When a group of mostly-White armed men occupied Oregon’s federal Malheur National Wildlife Refuge to ostensibly protect local ranchers’ land ownership rights in January, it prompted outrage from local Native leaders and others perplexed by their claims, their privileged resource access and the federal government’s largely non-violent response tactics. A new report traces this occupation’s link to Oregon’s Patriot movement, detailing its racist ideologies and local political reach in communities affected by their actions.
"Up in Arms: A Guide to Oregon’s Patriot Movement" was published Monday (October 3) by Oregon-based community advocacy group the Rural Organizing Project and think tank Political Research Associates. The report, co-written by researcher Spencer Sunshine (who reported from the Malheur occupation for Colorlines earlier this year), explores the movement’s origins in the ’90s and the constellation of personalities that make it so dangerous:
The Patriot movement is not a new phenomenon. In the 1990s, the movement galvanized millions of Americans around the idea that the most dire and imminent threat to their freedom and safety came from their own federal government. The Patriot movement peaked during—and in opposition to—the administration of President Bill Clinton. Animated by the Brady Bill’s restrictions on assault weapons and the tragedies at Waco and Ruby Ridge, the movement spun conspiracy theories that warned of imminent foreign invasion, secret concentration camps, treasonous politicians and a shadowy "New World Order." It drew participants and ideas from a wide range of right-wing movements, among them White supremacist "Christian Identity" followers, gun rights groups, anti-globalists of the John Birch Society, apocalyptic Christian evangelicals preparing for the coming millennium and anti-environmental "wise use" campaigners.
The report says the movement, notable for using self-styled armed militias across the country, revived during Barack Obama‘s presidency and the accompanying economic crisis. It also lists movement leaders, including Malheur occupation leader Ammon Bundy and various local politicians and law enforcement officials in rural Oregon.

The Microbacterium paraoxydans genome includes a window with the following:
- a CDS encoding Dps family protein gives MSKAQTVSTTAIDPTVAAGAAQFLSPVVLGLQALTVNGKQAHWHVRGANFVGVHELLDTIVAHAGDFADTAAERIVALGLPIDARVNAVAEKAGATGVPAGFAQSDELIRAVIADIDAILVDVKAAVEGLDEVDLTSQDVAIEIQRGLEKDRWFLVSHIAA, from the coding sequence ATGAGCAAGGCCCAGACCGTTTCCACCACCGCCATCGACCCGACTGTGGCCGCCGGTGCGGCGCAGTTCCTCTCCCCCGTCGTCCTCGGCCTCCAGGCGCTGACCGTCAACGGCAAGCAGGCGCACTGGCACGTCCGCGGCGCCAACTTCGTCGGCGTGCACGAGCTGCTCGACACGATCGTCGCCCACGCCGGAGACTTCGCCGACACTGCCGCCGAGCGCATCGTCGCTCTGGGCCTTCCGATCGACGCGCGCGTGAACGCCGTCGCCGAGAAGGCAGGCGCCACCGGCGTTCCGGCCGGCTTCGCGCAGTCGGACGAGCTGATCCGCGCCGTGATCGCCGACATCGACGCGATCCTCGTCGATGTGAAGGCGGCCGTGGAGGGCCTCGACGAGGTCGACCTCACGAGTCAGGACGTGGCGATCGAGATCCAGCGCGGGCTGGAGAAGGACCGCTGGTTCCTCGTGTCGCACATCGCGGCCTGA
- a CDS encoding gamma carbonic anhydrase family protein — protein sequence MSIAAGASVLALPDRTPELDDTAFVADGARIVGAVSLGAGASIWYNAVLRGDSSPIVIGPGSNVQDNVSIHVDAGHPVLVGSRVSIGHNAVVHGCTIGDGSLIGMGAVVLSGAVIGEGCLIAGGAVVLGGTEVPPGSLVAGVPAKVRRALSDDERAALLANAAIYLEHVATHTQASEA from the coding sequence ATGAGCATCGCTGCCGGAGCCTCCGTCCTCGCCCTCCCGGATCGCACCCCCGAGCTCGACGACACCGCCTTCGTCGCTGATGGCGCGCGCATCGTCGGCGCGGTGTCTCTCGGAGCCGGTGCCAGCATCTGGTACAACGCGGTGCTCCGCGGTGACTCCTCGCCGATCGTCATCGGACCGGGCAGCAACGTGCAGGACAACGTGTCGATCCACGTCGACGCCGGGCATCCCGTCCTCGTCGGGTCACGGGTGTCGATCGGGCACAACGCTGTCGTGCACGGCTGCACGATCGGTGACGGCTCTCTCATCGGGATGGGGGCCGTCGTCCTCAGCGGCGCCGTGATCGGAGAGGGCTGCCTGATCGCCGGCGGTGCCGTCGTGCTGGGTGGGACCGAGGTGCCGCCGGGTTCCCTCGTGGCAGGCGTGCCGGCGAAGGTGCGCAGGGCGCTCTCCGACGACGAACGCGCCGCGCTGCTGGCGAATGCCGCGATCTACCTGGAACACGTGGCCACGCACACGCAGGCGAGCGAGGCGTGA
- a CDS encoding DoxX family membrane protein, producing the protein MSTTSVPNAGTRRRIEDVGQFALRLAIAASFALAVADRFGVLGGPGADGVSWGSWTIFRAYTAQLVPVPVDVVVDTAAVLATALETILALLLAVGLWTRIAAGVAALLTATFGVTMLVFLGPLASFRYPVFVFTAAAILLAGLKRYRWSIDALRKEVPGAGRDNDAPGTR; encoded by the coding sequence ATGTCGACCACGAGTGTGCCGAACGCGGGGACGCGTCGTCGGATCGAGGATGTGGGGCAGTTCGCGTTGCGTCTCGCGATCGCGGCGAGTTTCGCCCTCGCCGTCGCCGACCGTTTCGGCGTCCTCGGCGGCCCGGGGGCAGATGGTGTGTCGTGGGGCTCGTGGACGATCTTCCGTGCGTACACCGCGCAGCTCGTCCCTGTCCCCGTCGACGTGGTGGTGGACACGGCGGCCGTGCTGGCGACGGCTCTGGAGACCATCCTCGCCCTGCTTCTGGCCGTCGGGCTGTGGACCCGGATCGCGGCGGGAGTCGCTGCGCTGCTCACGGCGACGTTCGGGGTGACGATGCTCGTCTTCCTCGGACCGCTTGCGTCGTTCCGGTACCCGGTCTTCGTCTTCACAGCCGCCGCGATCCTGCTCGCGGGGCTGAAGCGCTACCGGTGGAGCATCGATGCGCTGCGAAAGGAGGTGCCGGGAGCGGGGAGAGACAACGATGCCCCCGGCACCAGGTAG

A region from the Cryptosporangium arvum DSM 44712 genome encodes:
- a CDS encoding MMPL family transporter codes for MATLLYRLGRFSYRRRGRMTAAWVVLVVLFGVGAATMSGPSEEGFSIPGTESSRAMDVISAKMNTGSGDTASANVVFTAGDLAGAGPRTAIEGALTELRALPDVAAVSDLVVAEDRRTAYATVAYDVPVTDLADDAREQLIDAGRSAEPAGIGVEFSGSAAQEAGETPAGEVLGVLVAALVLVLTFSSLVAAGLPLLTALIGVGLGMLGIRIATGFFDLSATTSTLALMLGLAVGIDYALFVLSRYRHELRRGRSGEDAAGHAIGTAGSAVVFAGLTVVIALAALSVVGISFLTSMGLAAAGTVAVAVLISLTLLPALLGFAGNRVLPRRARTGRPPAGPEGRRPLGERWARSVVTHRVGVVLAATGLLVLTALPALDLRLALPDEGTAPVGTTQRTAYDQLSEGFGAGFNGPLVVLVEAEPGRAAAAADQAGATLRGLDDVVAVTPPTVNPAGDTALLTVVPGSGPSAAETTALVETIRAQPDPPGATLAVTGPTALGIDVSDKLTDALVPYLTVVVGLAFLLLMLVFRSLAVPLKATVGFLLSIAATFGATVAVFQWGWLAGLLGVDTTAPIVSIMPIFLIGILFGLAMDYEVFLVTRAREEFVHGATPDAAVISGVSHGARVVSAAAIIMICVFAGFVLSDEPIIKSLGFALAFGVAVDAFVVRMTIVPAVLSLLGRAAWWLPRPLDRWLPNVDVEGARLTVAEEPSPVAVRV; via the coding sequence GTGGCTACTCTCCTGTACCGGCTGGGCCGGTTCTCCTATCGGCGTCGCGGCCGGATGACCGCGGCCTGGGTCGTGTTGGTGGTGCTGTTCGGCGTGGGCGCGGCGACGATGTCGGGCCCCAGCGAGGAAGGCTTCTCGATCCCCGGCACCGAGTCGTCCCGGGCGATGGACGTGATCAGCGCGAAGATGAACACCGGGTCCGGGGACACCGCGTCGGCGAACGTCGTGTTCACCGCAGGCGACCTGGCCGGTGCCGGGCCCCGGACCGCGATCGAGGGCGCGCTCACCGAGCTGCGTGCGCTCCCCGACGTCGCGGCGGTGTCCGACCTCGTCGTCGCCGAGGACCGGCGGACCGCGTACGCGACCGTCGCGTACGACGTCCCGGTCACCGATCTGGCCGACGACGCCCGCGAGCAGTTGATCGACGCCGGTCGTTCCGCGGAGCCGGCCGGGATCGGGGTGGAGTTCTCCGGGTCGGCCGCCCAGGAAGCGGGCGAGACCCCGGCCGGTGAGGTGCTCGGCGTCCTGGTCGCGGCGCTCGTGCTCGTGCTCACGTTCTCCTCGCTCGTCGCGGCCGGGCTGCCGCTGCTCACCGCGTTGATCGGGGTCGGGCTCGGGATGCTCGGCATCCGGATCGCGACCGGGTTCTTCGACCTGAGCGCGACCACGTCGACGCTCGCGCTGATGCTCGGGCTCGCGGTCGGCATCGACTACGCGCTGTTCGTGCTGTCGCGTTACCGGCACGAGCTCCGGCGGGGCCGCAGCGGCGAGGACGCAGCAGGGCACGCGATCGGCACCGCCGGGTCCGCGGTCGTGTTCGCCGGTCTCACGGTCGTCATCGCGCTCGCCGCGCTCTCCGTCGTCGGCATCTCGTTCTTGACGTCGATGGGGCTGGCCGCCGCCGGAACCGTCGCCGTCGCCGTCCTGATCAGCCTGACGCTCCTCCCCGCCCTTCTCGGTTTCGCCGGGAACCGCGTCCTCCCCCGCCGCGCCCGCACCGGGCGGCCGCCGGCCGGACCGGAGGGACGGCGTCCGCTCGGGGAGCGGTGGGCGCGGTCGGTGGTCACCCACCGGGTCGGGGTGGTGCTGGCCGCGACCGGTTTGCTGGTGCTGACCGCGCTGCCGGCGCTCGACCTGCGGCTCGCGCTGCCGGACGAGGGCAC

The report also functions as a toolkit for organizers and media, offering strategies for impoverished rural communities negatively impacted by Patriot movement-affiliated officials, armed protesters and illegitimate legal tactics:
[The Rural Organizing Project has] been on the ground during national Patriot movement mobilizations that draw activists from across the country to armed camps and occupations in rural Oregon, terrorizing and ripping apart rural communities to advance a national narrative that helps them fundraise and recruit. We also have witnessed the ways this movement undermines local democracy, which includes creating fake, unelected bodies which claim to have power over the federal government and the right to make decisions on the behalf of the community. This so-called Patriot movement funnels out-of-state money into local elections, supporting candidates for county commission, sheriff and other local positions, creating a dynamic where candidates and local politicians are more accountable to national Patriot groups than the people and the communities they are supposed to serve.
What we have learned is that when communities organize around their shared values and publicly resist attempts by outside groups to speak for them, paramilitaries lose support and move on.
Read the full report here.